- Lee Yong-Ju (director): When I wrote the screenplay, I liked that part a lot. I didn't shoot this part, but the originally screenplay has a scene where young Seo-Yeon winds the clock in the empty house by herself and leaves the house. I think the scene with Seo-Yeon winding the click represents the past. We filmed that scene from a side view. When young Seung-Min draws on the map, we shot that scene from the side view as well. I wanted to show these two scenes as being connected. Also, I shot that scene with great effort.
- Han Ga-In: My favorite scene is when my character's father asks who Seung-Min is, when he is looking through the photos on the cellphone. I felt real melancholy when filming that scene. At the time, I was completely immersed in my character's emotions. Another scene that I really like is when my character opens the sliding door in the house on Jeju Island. Because, Seung-Min built the house for Seo-Yeon, the house means a lot for Seo-Yeon. I still have the image of Seo-Yeon opening the sliding door in my mind.
- Audience Question: This question is for Han Ga-In. When you read the script, what scene did you like the most? To the director, there is a line about guys who major in architecture being cool. I would like to know if you believe that and is that why you wrote it into the movie? Also, I would like to know if your next movie will be about architecture? I think because of the success this film had, your next movie will come out sooner than the time period between your first movie "Possessed" and "Architecture 101"?
- Lee Yong-Ju (director): What "Architecture 101" means to me is to let architecture go. Architecture is like Seo-Yeon to me. That's why I originally prepared this movie as my first film. I won't make another movie about architecture, because I have my identity as a film director and not an architect. I don't know when I will make my next film. It takes at least 2 or 3 years to make a movie. Writing the script, changing the script and filming the movie. About architects being cool, I don't think so, but as a freshman, majoring in architecture, women, especially the young and pure girls, seemed to think that way. Girls from the dance major classes wanted to go on a group blind date with the architect majors, but the female class president of our major shot it down. I don't think architects are particularly "cool". Architects don't make a lot of money. When I made this film, I tried to depict architects in a realistic way. That's why the first scene is of Uhm Tae-Woong waking up in his office. I didn't want to depict a fantasy world, like other films or dramas, where all the architects are rich and always have time to meet women. That's important to me, because I was an architect.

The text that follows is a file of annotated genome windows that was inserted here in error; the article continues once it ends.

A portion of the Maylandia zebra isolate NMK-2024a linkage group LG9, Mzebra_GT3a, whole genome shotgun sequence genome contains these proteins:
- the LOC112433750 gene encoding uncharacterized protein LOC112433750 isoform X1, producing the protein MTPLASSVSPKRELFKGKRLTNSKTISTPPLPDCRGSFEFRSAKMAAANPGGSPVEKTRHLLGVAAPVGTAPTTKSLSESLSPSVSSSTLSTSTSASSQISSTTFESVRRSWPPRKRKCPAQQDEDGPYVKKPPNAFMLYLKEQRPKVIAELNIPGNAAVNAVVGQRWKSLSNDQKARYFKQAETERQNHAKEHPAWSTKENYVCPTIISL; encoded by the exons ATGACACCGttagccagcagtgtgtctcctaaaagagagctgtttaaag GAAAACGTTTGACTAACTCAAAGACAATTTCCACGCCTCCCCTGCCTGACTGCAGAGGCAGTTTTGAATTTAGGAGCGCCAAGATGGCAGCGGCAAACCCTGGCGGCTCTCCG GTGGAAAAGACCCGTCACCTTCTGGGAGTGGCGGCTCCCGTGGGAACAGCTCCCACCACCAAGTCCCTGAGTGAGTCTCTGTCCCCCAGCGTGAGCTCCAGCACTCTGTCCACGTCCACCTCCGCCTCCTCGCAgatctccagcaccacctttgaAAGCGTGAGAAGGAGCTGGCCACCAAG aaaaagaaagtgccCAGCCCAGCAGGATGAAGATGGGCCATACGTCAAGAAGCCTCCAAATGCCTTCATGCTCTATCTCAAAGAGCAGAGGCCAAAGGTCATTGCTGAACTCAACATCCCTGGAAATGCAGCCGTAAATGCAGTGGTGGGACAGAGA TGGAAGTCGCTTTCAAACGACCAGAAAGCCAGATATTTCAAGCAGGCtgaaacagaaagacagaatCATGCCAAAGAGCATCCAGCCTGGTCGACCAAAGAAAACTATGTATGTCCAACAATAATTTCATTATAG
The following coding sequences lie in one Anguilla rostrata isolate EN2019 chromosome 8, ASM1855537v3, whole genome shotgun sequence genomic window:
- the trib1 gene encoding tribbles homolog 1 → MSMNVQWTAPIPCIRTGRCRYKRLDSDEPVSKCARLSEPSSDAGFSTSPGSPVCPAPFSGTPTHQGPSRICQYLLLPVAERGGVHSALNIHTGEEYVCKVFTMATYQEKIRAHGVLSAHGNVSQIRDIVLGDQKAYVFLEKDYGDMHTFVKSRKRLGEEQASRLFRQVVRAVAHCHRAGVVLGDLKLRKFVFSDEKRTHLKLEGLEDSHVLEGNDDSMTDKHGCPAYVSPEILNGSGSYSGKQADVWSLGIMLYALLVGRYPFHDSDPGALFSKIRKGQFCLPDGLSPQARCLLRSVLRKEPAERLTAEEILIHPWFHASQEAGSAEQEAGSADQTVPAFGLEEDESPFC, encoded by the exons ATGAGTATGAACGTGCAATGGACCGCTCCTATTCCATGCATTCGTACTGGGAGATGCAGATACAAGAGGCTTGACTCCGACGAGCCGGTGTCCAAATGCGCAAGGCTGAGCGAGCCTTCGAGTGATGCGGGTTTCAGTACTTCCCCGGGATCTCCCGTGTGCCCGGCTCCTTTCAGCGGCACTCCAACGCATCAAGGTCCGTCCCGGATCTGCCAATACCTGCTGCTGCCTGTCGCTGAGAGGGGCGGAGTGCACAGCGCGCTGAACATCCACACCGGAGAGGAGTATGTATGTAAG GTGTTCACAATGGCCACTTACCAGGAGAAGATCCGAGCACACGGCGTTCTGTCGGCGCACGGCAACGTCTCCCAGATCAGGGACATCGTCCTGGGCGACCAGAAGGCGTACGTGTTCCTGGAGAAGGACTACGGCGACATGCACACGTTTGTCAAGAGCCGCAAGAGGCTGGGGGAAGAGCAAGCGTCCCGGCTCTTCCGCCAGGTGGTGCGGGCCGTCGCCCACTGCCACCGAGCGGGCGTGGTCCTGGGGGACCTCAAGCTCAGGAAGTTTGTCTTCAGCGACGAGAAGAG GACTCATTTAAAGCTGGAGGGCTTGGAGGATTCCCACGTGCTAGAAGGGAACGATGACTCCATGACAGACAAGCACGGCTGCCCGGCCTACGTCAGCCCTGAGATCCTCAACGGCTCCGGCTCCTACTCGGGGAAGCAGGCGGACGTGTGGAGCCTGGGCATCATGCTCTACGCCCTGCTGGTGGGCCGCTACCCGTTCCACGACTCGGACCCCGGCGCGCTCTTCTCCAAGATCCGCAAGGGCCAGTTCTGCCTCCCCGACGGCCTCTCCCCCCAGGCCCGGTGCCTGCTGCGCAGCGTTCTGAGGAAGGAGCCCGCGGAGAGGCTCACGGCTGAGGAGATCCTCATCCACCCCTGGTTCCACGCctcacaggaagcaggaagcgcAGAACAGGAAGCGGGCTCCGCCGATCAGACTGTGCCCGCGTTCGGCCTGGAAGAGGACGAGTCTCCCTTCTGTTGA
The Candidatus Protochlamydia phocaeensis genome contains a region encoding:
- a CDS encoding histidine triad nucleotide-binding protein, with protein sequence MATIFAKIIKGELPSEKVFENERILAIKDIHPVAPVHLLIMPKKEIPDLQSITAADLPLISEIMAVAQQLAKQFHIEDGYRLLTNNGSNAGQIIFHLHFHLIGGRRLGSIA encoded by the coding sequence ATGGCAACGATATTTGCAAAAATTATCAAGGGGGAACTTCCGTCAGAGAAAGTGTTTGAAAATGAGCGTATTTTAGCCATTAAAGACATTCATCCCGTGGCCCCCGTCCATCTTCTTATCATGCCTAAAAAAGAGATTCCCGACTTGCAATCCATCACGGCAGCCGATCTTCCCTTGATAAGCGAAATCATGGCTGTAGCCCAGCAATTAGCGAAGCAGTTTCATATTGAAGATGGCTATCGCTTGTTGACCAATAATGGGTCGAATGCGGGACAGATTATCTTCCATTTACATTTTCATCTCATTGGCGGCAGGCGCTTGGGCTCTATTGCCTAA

- Han Ga-In: I liked the screenplay from the beginning. What attracted me to me it is the feelings I felt from reading it. I'm really satisfied with how it came out. My favorite scene when reading the script is when Seo-Yeon eats the sea mustard soup and says she will take care of her father. On the filming set for that scene, I was shaken emotionally. I think people around my age will think about their parents a lot.
- Audience Question: To Han Ga-In. You have a pure image, but in the movie you curse a lot. I have read that you are pretty easy going. I'm curious what the reaction was from your family and husband? To the director. I saw a picture of Han Ga-In sitting by the window, but you didn't put the scene in the film or commentary. Why did you edit that out?
- Lee Yong-Ju (director): I thought about it a lot, whether to put that scene in the movie or not, because it's an important scene for Seo-Yeon. I feel apologetic to Han Ga-In for not including it.
- Han Ga-In: In the movie, the "bitch" ("ssangyeon") is my character. There are several scenes when Seo-Yeon uses profanity. In reality, my personality is very easy going and not that different from men. My family knows well about my real personality and they are kind of worried my true personality might be revealed on TV. I think people know only about 10-20% of my real personality and they will learn more slowly. If they knew more, I think I will have more fun when I work.